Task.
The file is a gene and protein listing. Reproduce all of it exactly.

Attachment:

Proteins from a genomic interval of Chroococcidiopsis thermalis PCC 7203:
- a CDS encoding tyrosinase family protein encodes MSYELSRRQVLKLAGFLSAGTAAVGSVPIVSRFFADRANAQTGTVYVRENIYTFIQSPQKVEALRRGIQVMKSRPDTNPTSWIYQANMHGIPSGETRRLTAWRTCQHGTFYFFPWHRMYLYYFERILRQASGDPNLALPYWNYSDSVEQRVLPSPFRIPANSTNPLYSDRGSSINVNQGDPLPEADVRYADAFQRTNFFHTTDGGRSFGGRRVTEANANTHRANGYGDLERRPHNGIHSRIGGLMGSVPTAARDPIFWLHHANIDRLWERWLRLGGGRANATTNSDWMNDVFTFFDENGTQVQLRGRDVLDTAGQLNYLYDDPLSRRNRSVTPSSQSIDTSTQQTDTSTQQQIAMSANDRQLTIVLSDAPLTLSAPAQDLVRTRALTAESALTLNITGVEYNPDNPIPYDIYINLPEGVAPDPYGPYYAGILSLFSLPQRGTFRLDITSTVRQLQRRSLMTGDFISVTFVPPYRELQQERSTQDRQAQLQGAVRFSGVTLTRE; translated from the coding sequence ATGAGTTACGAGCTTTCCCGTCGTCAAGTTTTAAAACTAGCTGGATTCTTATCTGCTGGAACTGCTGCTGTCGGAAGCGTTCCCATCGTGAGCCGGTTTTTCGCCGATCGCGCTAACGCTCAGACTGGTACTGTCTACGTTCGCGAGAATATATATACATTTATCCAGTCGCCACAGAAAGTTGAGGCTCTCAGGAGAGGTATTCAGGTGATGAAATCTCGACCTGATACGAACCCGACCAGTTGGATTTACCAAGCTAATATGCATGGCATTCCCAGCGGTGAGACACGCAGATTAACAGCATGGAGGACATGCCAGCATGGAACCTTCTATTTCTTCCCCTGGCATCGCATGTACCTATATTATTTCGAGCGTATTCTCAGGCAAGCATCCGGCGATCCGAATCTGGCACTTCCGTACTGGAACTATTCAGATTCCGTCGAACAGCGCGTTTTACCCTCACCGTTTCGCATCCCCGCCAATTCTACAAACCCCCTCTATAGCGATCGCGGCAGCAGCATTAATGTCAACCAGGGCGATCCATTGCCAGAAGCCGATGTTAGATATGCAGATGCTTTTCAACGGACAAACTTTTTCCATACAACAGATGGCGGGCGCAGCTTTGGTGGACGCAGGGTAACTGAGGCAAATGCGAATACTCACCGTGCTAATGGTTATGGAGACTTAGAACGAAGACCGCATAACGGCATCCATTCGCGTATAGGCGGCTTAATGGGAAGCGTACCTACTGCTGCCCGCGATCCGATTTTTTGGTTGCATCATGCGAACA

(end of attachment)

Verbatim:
Proteins from a genomic interval of Chroococcidiopsis thermalis PCC 7203:
- a CDS encoding tyrosinase family protein encodes MSYELSRRQVLKLAGFLSAGTAAVGSVPIVSRFFADRANAQTGTVYVRENIYTFIQSPQKVEALRRGIQVMKSRPDTNPTSWIYQANMHGIPSGETRRLTAWRTCQHGTFYFFPWHRMYLYYFERILRQASGDPNLALPYWNYSDSVEQRVLPSPFRIPANSTNPLYSDRGSSINVNQGDPLPEADVRYADAFQRTNFFHTTDGGRSFGGRRVTEANANTHRANGYGDLERRPHNGIHSRIGGLMGSVPTAARDPIFWLHHANIDRLWERWLRLGGGRANATTNSDWMNDVFTFFDENGTQVQLRGRDVLDTAGQLNYLYDDPLSRRNRSVTPSSQSIDTSTQQTDTSTQQQIAMSANDRQLTIVLSDAPLTLSAPAQDLVRTRALTAESALTLNITGVEYNPDNPIPYDIYINLPEGVAPDPYGPYYAGILSLFSLPQRGTFRLDITSTVRQLQRRSLMTGDFISVTFVPPYRELQQERSTQDRQAQLQGAVRFSGVTLTRE; translated from the coding sequence ATGAGTTACGAGCTTTCCCGTCGTCAAGTTTTAAAACTAGCTGGATTCTTATCTGCTGGAACTGCTGCTGTCGGAAGCGTTCCCATCGTGAGCCGGTTTTTCGCCGATCGCGCTAACGCTCAGACTGGTACTGTCTACGTTCGCGAGAATATATATACATTTATCCAGTCGCCACAGAAAGTTGAGGCTCTCAGGAGAGGTATTCAGGTGATGAAATCTCGACCTGATACGAACCCGACCAGTTGGATTTACCAAGCTAATATGCATGGCATTCCCAGCGGTGAGACACGCAGATTAACAGCATGGAGGACATGCCAGCATGGAACCTTCTATTTCTTCCCCTGGCATCGCATGTACCTATATTATTTCGAGCGTATTCTCAGGCAAGCATCCGGCGATCCGAATCTGGCACTTCCGTACTGGAACTATTCAGATTCCGTCGAACAGCGCGTTTTACCCTCACCGTTTCGCATCCCCGCCAATTCTACAAACCCCCTCTATAGCGATCGCGGCAGCAGCATTAATGTCAACCAGGGCGATCCATTGCCAGAAGCCGATGTTAGATATGCAGATGCTTTTCAACGGACAAACTTTTTCCATACAACAGATGGCGGGCGCAGCTTTGGTGGACGCAGGGTAACTGAGGCAAATGCGAATACTCACCGTGCTAATGGTTATGGAGACTTAGAACGAAGACCGCATAACGGCATCCATTCGCGTATAGGCGGCTTAATGGGAAGCGTACCTACTGCTGCCCGCGATCCGATTTTTTGGTTGCATCATGCGAACA